Side note—as far as “doing business,” like many runners, I much prefer to do mine before I run. I knew there was a possibility that last night’s dinner wouldn’t get moving at such an early hour, and I was right. Luckily, nothing catastrophic happened, although it was a little weird to head out the door to run before using the bathroom.
I drank ½ a cup of coffee and ate a Larabar, rubbed sunscreen on my face, and put on the running clothes I’d laid out the night before. I paced around the house as a preliminary warm-up, and played with our puppy for some dynamic movement. I sat on the porch stairs for a minute and self-tractioned my back, then knocked my SI joints into alignment against the tiled steps. So far, so good, and I was out the door before 8 a.m. to start my warm-up walk.
The run wasn’t glorious or amazing or any of those other words I’d hoped would apply, but it was pretty damn good. The sun was still low enough that the mature trees in our neighborhood blocked it from directly cooking me, and the asphalt hadn’t heated up to the point of steam and odor yet. The bayou looked peaceful, almost like it was just waking up, too. I was covered in sweat by the end of my five-mile route, but not completely drenched like I am when I run later. The best part was, I wasn’t exhausted. I came home completely sold on running early in the morning and determined to back that alarm up to 6:30 and eventually to 6.
So far, my time log looks a lot better than yesterday’s. I couldn’t sleep two nights ago, partly because a nasty outbreak of psoriasis itched so bad that it kept me up. The skin calamity was the main reason I didn’t get up until almost 9 yesterday, but it had a strong effect on my productivity. What I’ve also realized is, staying in bed later doesn’t make me any less tired or any less itchy or really affect my pain and discomfort at all. In fact, I was less stiff this morning than usual after less time in bed.
Today’s To Do list is long, and it’s a good feeling to be partway through it at only 10:25 in the morning. I’m figuring out that I thrive off the sense of control I get from being extremely organized. Chronic pain demands so much attention, and it’s nice to fight back by telling my body that it’ll still get the help it needs, but that it’ll have to be helped efficiently and within my schedule. I truly feel empowered (also somewhat due to being able to squat again, which I’m sure makes me mentally and physically stronger!), and “empowerment” is something I haven’t really experienced in years. It’s a damn good feeling.
I woke up at 7:59 this morning with my back in alignment and my neck mostly mobile. My wife and dogs snored lightly in rhythm, and as I took stock of my body and nothing hurt, I knew it would be a great day.
I decided to go for eight miles instead of ten, partly because I’d recently fought a sinus infection and partly because I wanted to get back home ASAP and deal with my visions of waffles and bacon (although I eventually ate roasted chicken and mixed greens).
The air was colder and windier than I’d hoped, but the sun made my goose bumps lie flat, and by the fourth mile, I was actually sweating while wearing shorts in February.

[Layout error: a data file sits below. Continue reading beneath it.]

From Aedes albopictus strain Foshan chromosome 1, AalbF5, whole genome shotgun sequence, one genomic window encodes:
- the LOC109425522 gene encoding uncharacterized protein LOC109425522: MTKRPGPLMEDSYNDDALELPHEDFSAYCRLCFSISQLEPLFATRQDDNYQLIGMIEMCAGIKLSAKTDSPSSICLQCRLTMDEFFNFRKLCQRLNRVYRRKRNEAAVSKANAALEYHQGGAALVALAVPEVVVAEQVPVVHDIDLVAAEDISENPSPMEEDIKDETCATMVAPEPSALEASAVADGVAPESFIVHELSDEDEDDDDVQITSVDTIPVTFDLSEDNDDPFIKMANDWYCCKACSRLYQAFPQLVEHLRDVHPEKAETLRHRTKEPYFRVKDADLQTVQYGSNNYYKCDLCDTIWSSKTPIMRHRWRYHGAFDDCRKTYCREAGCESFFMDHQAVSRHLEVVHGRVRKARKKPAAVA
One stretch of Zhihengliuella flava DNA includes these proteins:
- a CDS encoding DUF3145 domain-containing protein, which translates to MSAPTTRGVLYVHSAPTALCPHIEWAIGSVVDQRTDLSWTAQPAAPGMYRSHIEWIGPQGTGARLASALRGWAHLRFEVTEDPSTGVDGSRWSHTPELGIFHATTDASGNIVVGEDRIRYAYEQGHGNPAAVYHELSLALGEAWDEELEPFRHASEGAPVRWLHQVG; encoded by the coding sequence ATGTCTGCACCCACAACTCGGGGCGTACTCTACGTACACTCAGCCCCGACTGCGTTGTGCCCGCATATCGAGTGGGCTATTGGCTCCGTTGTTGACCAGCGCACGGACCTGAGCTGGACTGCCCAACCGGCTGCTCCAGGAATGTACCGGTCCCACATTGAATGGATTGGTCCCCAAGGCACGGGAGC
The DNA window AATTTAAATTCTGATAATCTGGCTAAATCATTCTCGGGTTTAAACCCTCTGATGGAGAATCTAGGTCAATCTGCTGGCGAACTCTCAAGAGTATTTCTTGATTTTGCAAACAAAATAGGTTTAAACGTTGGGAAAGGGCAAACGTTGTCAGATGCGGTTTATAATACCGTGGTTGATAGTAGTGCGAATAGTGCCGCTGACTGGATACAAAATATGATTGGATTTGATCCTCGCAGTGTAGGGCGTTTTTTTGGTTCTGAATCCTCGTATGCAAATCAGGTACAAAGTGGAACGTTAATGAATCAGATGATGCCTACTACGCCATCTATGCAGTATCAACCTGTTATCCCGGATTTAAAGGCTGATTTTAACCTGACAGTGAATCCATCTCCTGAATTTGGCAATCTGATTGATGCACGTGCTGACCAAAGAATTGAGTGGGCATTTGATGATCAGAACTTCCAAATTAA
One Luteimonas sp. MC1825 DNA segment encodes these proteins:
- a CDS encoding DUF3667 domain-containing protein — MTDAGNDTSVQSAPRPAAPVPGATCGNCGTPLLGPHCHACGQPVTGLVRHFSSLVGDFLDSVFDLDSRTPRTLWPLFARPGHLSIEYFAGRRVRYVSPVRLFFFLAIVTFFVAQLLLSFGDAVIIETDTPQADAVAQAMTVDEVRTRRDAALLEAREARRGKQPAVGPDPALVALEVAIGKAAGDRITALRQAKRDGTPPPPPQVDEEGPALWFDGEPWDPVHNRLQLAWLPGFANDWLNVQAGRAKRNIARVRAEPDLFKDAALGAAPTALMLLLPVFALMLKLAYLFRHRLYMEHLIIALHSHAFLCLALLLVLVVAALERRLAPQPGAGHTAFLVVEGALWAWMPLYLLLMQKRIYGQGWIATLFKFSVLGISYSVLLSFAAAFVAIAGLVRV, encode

I rounded a corner near a cemetery and the bright yellow butt of a plastic pony stuck out of the dirt like a beacon. I didn’t know how badly she was wounded, but I knew we needed each other. I tugged on her back legs and plucked her like a mushroom out of the dirt. Dirt dulled her sheen and filled the swoop between her pink hair and yellow face. The turquoise paint that colored her eyes was partly worn away and she had linear cuts through her plastic flesh. One of her ears was almost shorn off. She’d obviously been hit by a mower, but she was beautiful.
I ran with the little plastic pony in my palm, the space between her legs and belly perfectly suited for my fingers to grip her securely. I resisted the urge to talk to her as the miles ticked by. I didn’t just feel good—I felt great, like I didn’t really have chronic pain anymore. I felt like a normal, healthy runner, and I smiled with every footfall. A real, entire night of sleep is rare for me, but last night I’d scored one, and the difference in my body and mind was incredible.
I dodged potholes and broken sidewalks and thought about the last couple of years of rebuilding my writing career that I threw away for a long list of stupid reasons. I thought about how those same years haven’t been good to my body, despite my addiction to health food and exercise. I’ve busted my ass and scored new writing and editing jobs, but I still work in healthcare to pay my bills. I used to obsess over wanting to rewind my life to that moment when I walked away from a potentially awesome book contract, but recently I realized that the anxiety over what could have been was literally killing me. My body hurt anyway, but when I thought about what I’d given up, my muscles went into lockdown and I slipped into misery. My fingers curled around the plastic pony and I realized I’d buried myself headfirst in dirt and hit myself with a mower. You dumbass, I thought, not for the first time.